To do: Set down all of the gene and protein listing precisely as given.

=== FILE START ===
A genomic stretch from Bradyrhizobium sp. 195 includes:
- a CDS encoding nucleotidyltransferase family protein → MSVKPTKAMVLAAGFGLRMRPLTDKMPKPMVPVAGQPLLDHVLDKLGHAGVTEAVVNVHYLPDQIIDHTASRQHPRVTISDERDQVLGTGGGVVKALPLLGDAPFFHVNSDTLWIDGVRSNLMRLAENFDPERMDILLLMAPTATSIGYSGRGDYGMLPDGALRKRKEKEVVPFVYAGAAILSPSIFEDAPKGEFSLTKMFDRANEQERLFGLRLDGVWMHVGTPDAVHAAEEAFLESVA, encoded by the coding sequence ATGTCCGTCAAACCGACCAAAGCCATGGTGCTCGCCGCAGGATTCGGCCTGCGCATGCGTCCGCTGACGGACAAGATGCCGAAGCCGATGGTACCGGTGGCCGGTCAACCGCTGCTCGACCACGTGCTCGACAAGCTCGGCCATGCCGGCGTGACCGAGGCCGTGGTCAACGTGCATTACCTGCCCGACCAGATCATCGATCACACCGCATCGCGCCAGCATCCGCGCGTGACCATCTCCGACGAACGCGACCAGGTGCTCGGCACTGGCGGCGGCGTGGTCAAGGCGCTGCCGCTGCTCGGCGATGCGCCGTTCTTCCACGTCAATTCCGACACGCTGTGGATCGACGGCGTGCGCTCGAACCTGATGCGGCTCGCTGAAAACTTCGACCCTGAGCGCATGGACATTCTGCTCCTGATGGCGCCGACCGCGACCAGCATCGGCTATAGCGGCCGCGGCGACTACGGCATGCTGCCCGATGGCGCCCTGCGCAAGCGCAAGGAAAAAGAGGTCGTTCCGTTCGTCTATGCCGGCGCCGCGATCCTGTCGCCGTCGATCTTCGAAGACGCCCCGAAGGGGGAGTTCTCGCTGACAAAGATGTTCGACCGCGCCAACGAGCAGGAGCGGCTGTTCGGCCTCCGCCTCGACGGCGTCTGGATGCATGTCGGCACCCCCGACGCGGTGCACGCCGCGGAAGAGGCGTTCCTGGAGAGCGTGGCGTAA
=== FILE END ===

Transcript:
A genomic stretch from Bradyrhizobium sp. 195 includes:
- a CDS encoding nucleotidyltransferase family protein → MSVKPTKAMVLAAGFGLRMRPLTDKMPKPMVPVAGQPLLDHVLDKLGHAGVTEAVVNVHYLPDQIIDHTASRQHPRVTISDERDQVLGTGGGVVKALPLLGDAPFFHVNSDTLWIDGVRSNLMRLAENFDPERMDILLLMAPTATSIGYSGRGDYGMLPDGALRKRKEKEVVPFVYAGAAILSPSIFEDAPKGEFSLTKMFDRANEQERLFGLRLDGVWMHVGTPDAVHAAEEAFLESVA, encoded by the coding sequence ATGTCCGTCAAACCGACCAAAGCCATGGTGCTCGCCGCAGGATTCGGCCTGCGCATGCGTCCGCTGACGGACAAGATGCCGAAGCCGATGGTACCGGTGGCCGGTCAACCGCTGCTCGACCACGTGCTCGACAAGCTCGGCCATGCCGGCGTGACCGAGGCCGTGGTCAACGTGCATTACCTGCCCGACCAGATCATCGATCACACCGCATCGCGCCAGCATCCGCGCGTGACCATCTCCGACGAACGCGACCAGGTGCTCGGCACTGGCGGCGGCGTGGTCAAGGCGCTGCCGCTGCTCGGCGATGCGCCGTTCTTCCACGTCAATTCCGACACGCTGTGGATCGACGGCGTGCGCTCGAACCTGATGCGGCTCGCTGAAAACTTCGACCCTGAGCGCATGGACATTCTGCTCCTGATGGCGCCGACCGCGACCAGCATCGGCTATAGCGGCCGCGGCGACTACGGCATGCTGCCCGATGGCGCCCTGCGCAAGCGCAAGGAAAAAGAGGTCGTTCCGTTCGTCTATGCCGGCGCCGCGATCCTGTCGCCGTCGATCTTCGAAGACGCCCCGAAGGGGGAGTTCTCGCTGACAAAGATGTTCGACCGCGCCAACGAGCAGGAGCGGCTGTTCGGCCTCCGCCTCGACGGCGTCTGGATGCATGTCGGCACCCCCGACGCGGTGCACGCCGCGGAAGAGGCGTTCCTGGAGAGCGTGGCGTAA